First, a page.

Dutch court hears preliminary arguments against Benny Gantz for 2014 Gaza strike

Dutch-Palestinian seeking 600,000 euros in damages for six relatives killed in bombing when Blue and White leader was army chief; defense attorney says court can’t try case

Blue and White Party chairman MK Benny Gantz speaks at an event in Kfar Ahim, a day before the elections, on September 16, 2019. (Flash90)
Blue and White Party chairman MK Benny Gantz speaks at an event in Kfar Ahim, a day before the elections, on September 16, 2019. (Flash90)

A Dutch court heard preliminary arguments Tuesday in a case about a deadly 2014 Israeli airstrike, in which Israeli prime ministerial candidate Benny Gantz is one of two named defendants.

Dutch-Palestinian Ismail Ziada is seeking 600,000 euros ($660,000) in damages over the airstrike deaths, Reuters reported.

This preliminary hearing, to determine whether or not it should try the case, started as Israelis went to the polls to elect a new government — with Gantz a leading candidate for the prime minister’s post.

Gantz, 60, was the chief of general staff of the Israel Defense Force at the time of the Gaza bombing as part of Operation Protective Edge, in which Ismail Ziada said six of his relatives were killed.

The second defendant is former Israeli air force chief Amir Eshel, 60.

At the hearing Ziada urged the court to go ahead with a trial for war crimes.

Amir Eshel (left) with Benny Gantz (photo credit: Moshe Shai/Flash90)
Amir Eshel (left) with Benny Gantz (photo credit: Moshe Shai/Flash90)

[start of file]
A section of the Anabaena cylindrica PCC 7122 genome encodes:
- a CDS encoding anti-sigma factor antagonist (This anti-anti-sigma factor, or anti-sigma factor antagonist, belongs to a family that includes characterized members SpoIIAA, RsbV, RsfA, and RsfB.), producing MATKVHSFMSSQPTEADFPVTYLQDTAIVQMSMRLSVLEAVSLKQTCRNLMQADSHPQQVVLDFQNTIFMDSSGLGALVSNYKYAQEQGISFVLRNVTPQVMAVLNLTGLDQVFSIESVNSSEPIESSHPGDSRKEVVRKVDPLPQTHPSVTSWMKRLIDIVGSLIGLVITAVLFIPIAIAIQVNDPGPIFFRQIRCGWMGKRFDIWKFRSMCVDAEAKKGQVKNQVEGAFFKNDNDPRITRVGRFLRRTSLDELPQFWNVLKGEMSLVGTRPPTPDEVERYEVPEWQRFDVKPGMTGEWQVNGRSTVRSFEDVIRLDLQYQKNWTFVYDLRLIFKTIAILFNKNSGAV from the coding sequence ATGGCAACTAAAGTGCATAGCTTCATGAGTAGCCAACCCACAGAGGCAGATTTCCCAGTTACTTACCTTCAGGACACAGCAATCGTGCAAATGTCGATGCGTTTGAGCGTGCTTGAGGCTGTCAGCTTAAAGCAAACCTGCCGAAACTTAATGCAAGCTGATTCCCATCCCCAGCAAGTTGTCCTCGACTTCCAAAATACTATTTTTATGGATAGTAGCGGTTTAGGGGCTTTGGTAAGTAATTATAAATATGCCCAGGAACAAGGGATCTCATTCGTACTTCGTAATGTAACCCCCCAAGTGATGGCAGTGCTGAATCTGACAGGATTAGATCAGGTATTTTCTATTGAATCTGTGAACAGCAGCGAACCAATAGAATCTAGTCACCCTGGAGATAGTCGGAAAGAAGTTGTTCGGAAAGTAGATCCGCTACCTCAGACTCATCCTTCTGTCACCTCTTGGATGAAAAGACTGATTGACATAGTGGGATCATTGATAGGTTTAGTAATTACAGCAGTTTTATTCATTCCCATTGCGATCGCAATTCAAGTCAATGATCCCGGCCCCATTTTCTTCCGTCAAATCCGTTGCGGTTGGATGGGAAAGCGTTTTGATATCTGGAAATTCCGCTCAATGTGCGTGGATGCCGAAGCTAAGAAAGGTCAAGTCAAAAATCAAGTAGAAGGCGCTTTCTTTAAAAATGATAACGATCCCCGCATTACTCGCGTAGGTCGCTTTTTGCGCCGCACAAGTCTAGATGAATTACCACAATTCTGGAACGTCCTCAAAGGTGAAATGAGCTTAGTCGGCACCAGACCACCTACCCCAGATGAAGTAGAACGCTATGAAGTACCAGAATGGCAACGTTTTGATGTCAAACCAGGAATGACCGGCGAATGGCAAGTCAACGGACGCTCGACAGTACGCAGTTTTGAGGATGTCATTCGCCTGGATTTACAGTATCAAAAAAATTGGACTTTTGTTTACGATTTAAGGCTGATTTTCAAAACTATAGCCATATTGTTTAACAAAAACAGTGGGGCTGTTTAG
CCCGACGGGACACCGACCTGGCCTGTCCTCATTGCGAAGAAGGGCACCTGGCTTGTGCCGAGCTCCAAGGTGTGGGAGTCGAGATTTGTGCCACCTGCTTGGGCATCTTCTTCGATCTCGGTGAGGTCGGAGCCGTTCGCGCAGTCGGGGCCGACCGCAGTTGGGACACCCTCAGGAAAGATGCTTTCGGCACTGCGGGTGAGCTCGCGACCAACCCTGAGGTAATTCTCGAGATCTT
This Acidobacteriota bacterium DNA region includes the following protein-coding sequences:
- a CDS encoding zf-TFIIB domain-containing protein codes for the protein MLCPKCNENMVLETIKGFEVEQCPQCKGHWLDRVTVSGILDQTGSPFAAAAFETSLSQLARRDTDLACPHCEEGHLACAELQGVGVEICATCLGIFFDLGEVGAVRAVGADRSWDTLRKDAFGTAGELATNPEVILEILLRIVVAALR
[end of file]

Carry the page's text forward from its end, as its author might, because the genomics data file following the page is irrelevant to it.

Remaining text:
“I am seeking justice,” Ziada told judges at The Hague’s District Court. He would not get a fair hearing before an Israeli court, he argued, because it “discriminated against Palestinians seeking accountability for war crimes.”

Ziada’s mother, three brothers, a sister-in-law, a young nephew and a friend were killed in the strike on Bureij refugee camp in Gaza on July 20, 2014.

Israel said it launched Operation Protective Edge at the time to stop rocket fire against its citizens and destroy tunnels used for smuggling weapons and militants.

“As a Palestinian, my client has no access to a partial and independent judge” before an Israeli court, Ziada’s lawyer Liesbeth Zegveld told the judges.

“In other words, it’s impossible for him to take his claim anywhere else,” she said.

During an emotional statement, Ziada showed pictures of his dead relatives, telling the judges “much depends on the outcome of this judicial process,” which he called a “David versus Goliath” legal battle.

IDF Chief of Staff Benny Gantz speaks with Israeli soldiers near the border with the Gaza Strip, on July 26, 2014. (IDF Spokesperson’s Unit)

Zegveld argued that the case could be heard under Dutch law, which says that it has universal jurisdiction in civil cases for citizens who are unable to get justice for war crimes elsewhere.

Ziada’s arguments, however, were dismissed by lawyers representing Gantz and Eshel — who did not themselves attend the hearing.

“It is not up to the Dutch court to judge military actions of Israel, just as it is not up to an Israeli court to judge Dutch military actions in Afghanistan, Iraq and the former Yugoslavia,” Thom Dieben told the judges.

“There is no good reason why the plaintiff cannot and has not filed his claim before the Israeli courts,” another lawyer, Cathalijne van der Plas, added.

“It is a case that has no connection with the Netherlands and derives from a situation… thousands of kilometers away, and relates to sovereign military intervention by the state of Israel in the context of an authorized military operation.

“The only possible conclusion here is that your court does not have jurisdiction to hear the case,” she said.

Judges are expected to hand down a ruling within the next two months.

The 50-day war is said to have killed more than 2,100 Palestinians, many of them civilians, according to Palestinian sources in the Hamas-run Gaza Strip; and 73 Israelis, including 66 soldiers.

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